Perhaps it’s time I wrote something.


Pi Day Pie Fight for a Cause

Hoosier Party Girl

Pi Day Pie Image from Buzzfeed – original source no longer available

Pie on Pi Day (March 14th as in ∏ = 3.14…) is nothing new. My family loves pie and obscure jokes like math jokes. Having a pie fight on Pi Day sounds like a fun new twist. A local group that has raised money for the National Multiple Sclerosis Society each year through the East Central Indiana Walk MS is upping the ante this year to make a bigger donation. Their goal is to raise $1000 before participating in this year’s walk. They are raising this money by putting on a big messy pie fight.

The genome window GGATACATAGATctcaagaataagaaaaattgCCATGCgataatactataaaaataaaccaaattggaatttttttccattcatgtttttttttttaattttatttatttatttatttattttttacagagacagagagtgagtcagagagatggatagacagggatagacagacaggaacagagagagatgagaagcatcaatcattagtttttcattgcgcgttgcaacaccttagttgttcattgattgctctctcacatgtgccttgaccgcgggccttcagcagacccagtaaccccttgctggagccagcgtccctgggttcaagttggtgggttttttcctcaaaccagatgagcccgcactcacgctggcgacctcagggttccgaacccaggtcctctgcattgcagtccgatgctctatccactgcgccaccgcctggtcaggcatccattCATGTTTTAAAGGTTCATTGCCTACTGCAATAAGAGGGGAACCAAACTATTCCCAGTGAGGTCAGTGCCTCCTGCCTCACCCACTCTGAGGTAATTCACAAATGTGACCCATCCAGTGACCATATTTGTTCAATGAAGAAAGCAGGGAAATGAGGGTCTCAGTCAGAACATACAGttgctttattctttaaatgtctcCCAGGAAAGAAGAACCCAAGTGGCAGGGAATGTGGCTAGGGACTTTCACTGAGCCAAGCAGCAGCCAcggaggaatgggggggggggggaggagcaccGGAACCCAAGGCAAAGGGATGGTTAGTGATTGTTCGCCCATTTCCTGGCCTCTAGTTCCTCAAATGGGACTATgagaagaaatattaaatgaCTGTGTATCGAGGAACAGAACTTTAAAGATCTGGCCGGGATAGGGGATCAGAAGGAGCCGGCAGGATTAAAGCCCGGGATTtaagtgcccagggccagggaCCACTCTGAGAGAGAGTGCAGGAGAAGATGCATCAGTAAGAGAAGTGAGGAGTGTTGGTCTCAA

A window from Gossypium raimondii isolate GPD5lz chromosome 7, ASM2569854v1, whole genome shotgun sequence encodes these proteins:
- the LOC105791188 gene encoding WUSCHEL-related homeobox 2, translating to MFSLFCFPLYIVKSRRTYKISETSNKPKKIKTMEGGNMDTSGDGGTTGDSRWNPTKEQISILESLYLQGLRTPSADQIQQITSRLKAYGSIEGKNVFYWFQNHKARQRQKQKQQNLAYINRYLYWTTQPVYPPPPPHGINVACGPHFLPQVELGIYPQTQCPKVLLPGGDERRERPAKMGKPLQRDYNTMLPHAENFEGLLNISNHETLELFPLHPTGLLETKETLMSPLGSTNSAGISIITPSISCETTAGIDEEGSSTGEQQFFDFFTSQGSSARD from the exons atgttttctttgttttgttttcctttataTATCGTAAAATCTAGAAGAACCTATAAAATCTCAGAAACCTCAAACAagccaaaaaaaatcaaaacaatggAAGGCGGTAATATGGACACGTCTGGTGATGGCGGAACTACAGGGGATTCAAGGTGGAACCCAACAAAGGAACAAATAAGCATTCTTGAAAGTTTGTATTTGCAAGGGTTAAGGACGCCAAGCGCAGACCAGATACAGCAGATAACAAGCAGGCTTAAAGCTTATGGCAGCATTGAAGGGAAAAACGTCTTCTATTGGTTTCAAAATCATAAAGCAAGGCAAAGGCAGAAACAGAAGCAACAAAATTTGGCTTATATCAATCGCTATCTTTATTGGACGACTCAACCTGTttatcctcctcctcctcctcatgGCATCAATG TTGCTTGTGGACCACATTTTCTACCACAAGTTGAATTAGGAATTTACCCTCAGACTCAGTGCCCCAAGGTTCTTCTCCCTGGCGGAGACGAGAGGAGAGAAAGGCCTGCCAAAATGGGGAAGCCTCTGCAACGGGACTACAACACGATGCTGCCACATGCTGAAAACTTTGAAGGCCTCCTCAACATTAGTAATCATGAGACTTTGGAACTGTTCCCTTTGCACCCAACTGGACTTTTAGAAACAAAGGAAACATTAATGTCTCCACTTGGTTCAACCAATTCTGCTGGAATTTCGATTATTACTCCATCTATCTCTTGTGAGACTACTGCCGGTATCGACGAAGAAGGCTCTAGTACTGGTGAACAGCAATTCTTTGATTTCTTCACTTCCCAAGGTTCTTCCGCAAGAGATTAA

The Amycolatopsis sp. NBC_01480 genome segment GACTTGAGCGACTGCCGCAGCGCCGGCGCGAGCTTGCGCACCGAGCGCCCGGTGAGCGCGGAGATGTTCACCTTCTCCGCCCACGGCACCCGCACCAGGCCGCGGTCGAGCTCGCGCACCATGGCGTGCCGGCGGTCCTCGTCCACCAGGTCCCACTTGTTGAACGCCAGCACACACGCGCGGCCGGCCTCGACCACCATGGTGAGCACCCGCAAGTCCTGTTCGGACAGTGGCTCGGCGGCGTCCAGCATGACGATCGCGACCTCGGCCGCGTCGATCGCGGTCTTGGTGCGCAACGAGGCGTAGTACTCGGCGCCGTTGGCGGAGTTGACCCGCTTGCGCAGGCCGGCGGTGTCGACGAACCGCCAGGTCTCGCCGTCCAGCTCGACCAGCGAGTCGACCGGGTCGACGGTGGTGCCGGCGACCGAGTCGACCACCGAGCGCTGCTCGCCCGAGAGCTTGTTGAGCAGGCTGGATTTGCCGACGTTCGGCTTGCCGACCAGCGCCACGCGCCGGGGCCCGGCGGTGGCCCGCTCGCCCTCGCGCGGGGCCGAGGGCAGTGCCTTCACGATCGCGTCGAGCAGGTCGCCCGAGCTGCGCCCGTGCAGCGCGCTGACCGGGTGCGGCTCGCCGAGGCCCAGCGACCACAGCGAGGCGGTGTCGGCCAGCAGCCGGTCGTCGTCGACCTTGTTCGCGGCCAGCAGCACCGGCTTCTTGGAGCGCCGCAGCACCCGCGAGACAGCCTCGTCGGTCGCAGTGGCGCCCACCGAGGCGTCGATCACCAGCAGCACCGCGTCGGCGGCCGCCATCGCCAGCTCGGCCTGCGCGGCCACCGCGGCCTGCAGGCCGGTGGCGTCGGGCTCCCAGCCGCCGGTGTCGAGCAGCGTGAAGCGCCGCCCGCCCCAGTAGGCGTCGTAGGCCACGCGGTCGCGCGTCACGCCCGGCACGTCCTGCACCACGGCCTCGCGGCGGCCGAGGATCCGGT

You can donate here to help fund MS research. If you are in central Indiana, you can join in the pie fight on Pi Day at Central Christian Church in Anderson (923 Jackson Street 46016). There will be a raffle for the right to Throw the First…

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A partial diagnosis.

So we took our son back to see the pediatric neurologist today, an appointment I’ve been looking forward to for some time.

Unfortunately, he hasn’t been able to come to any solid conclusions. It’s clearly some sort of Pervasive Developmental Disorder, but he says he’s reluctant to put it solidly in the autism spectrum. If it _is_ autism, it’d be a very high-functioning type. Asperger’s is out of the question – he’s exhibiting exactly the wrong set of behaviors for that. We haven’t had an MRI done yet (at his age, you have to put them under general anaesthesia or they won’t hold still), and it doesn’t help that the blood tests we had done six months ago somehow never made it from St Vincent to Riley, although the urine tests did, thankfully.